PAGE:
What lights you up? Sun. March 3, 2019
Luke 9:28-36; Psalm 99
What lights you up? You know that feeling of excitement, of passion, of angry heat or pure joy that changes the timber of a voice, lights up a face, changes a person’s movement? What lights you up?
I experience it in various ways. One of the most dramatic was years ago during a group dance performance. I don’t remember if it was part of a worship service or a studio recital but what I do remember was getting lost in the movement and music. It was a lyrical dance I loved with maybe 8 or 10 of us in the group. Right near the end, the choreography included several bars of personal improvisation before the music ended and we came to stillness. That one day, something changed in me as I got lost in the music and my improv. I remember the moment of snapping out of my mystical experience with almost panic that I’d forgotten the choreography and didn’t know what I was supposed to be doing. I remember the relief of realizing that the dance was over and all was well. I came off the stage in almost a trance, shaken by the experience and wondering “what just happened?!?” When the choreographer, a good friend, saw me, she asked: “What happened to you, Christine?” She had seen and felt me being transported away for a time, into the presence of God. It was evident to that close friend who knew me well, in how I looked and how I moved in those few minutes. So what lights you up? How has… how does… God’s glory manifest in you?
Today we celebrate God’s glory present and exposed in Jesus. The story of Jesus’ transfiguration marks a transition in Luke’s Gospel and in our church year. Today is the last Sunday before Lent begins and we turn, with Jesus, towards Jerusalem and the “departure,” as the story says, that Jesus fulfills there. Earlier in chapter 9, Jesus gave the disciples power and authority, and sent them out to preach on their own, for the first time. Upon their return, we hear the story of Peter’s confession of Jesus as the Christ – and then the first instance when Jesus teaches the disciples that he is to suffer, be rejected, killed and then raised – with the admonition that they should also pick up their cross and follow. The transfiguration story begins “eight days after these sayings…” And not long after this story, verse 51 tells us that “When the days drew near for him to be taken up, he set his face to go to Jerusalem.” The rest of the Gospel of Luke is then all set in the context of Jesus’ journey to Jerusalem and his passion there.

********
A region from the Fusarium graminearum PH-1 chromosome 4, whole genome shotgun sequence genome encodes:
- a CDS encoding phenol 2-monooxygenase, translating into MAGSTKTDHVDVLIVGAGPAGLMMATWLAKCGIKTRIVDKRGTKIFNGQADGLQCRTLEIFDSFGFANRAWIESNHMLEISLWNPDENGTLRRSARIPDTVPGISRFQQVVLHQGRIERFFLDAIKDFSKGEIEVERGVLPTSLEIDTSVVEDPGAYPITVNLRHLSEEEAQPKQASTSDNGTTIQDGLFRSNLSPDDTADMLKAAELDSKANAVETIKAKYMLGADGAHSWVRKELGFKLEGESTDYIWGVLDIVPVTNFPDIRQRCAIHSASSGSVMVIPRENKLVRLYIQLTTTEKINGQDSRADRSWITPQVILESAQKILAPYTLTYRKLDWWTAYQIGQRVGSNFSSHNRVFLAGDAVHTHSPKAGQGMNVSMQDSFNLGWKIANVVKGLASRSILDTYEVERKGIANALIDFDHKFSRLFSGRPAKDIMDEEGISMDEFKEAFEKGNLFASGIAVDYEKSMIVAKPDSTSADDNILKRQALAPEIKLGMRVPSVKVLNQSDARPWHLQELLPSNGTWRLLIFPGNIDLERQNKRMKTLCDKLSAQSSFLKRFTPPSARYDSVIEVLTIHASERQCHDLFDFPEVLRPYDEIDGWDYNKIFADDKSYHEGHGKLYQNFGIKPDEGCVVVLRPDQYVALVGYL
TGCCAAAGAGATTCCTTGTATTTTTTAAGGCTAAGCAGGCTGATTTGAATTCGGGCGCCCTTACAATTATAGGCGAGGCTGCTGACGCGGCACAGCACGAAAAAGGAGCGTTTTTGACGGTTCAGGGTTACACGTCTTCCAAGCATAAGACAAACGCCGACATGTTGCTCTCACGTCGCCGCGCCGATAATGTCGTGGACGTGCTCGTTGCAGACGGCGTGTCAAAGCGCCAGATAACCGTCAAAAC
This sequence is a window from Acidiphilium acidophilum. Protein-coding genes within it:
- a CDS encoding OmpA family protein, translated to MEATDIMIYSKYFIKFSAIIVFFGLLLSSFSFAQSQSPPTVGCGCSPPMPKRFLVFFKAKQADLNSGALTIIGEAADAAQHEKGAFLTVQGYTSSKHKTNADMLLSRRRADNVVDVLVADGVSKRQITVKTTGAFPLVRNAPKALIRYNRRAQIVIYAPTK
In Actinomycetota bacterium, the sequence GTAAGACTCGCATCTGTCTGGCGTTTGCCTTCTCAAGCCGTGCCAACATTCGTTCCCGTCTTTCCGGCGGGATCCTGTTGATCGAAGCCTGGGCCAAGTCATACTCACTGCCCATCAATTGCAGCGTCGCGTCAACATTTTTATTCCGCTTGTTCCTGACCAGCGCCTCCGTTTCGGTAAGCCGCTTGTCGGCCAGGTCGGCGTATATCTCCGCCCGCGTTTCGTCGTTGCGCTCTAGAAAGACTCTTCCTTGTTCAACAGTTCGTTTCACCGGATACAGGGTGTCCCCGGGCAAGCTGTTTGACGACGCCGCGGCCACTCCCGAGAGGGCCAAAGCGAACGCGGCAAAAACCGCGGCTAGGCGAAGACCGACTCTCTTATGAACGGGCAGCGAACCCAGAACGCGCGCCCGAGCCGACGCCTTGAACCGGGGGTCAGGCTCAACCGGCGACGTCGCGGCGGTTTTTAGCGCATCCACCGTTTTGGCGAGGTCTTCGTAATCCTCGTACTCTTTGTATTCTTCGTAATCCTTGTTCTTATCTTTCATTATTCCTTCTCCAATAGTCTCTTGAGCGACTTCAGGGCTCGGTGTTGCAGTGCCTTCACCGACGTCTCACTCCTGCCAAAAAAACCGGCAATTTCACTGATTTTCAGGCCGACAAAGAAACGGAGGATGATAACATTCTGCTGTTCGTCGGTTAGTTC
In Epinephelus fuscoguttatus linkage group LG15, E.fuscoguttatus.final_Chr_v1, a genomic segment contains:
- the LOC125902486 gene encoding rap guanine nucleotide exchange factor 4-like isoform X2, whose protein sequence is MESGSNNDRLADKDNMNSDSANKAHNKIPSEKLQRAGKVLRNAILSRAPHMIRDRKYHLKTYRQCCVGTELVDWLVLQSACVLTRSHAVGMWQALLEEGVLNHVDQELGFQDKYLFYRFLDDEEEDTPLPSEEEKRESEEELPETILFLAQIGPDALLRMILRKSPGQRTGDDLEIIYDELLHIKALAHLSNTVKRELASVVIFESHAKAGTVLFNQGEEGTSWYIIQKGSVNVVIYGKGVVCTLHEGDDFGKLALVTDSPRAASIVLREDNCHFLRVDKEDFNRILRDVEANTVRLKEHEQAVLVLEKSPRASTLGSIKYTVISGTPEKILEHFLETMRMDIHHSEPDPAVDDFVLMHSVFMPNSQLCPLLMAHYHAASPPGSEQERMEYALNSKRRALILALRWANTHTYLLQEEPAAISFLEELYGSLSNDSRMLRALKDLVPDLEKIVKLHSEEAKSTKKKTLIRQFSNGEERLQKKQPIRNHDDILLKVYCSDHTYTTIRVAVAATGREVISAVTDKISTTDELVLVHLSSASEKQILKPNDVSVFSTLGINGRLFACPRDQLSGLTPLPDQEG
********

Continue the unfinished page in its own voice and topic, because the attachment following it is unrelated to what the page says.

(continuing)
And so today’s story of Jesus’ transfiguration is a penultimate culmination of Jesus’ mission and ministry. Liturgically, it is for us a rather dramatic culmination with the geographical movement from the plain to the mountaintop. For the past couple of weeks we’ve been hearing Jesus’ difficult teaching in the sermon on the level place from chapter 6 and so the change of setting is something of a relief. Today we get to journey up a mountain with Jesus and bear witness to God’s glory in him, along with his other chosen few. For while Jesus was praying, “the appearance of his face changed, and his clothes became dazzling white. Suddenly they saw two men, Moses and Elijah, talking to him. They appeared in glory…” The story is mysterious and mystical, making it hard for many of our modern brains to enter. How do we recognize God’s glory, God’s holiness, in our midst… in ourselves? Is it all just transcendent otherness, inaccessible except in infrequent and unplanned moments? Perhaps there are other avenues of understanding.
Our psalm today, Psalm 99, gives us another window through which to understand God’s presence, God’s glory, God’s holiness. It begins with a traditional expression of holiness, with trembling and quaking at God’s greatness and awesomeness, God’s otherness and transcendence. But even here there are hints of something else. “The Lord is great in Zion,” it says. Zion is a specific and earthly place, not an otherworldly one. And then the second section makes even more of a shift. God’s holiness is recognized in equity, in justice and righteousness executed in the world. Far from an indication of otherworldliness, justice, righteousness and equity are relational words grounded in this world. As one commentator describes: “If God is capable of being wholly other, God has chosen not to be. God has invested Godself in the world to set things right among the ‘families of the peoples’,” as it said just a few psalms ago, in Psalm 96. Holiness, in other words, “is re-defined. It is not simply otherness and separation; rather it is involvement and relationship.”(McCann, Working Preacher)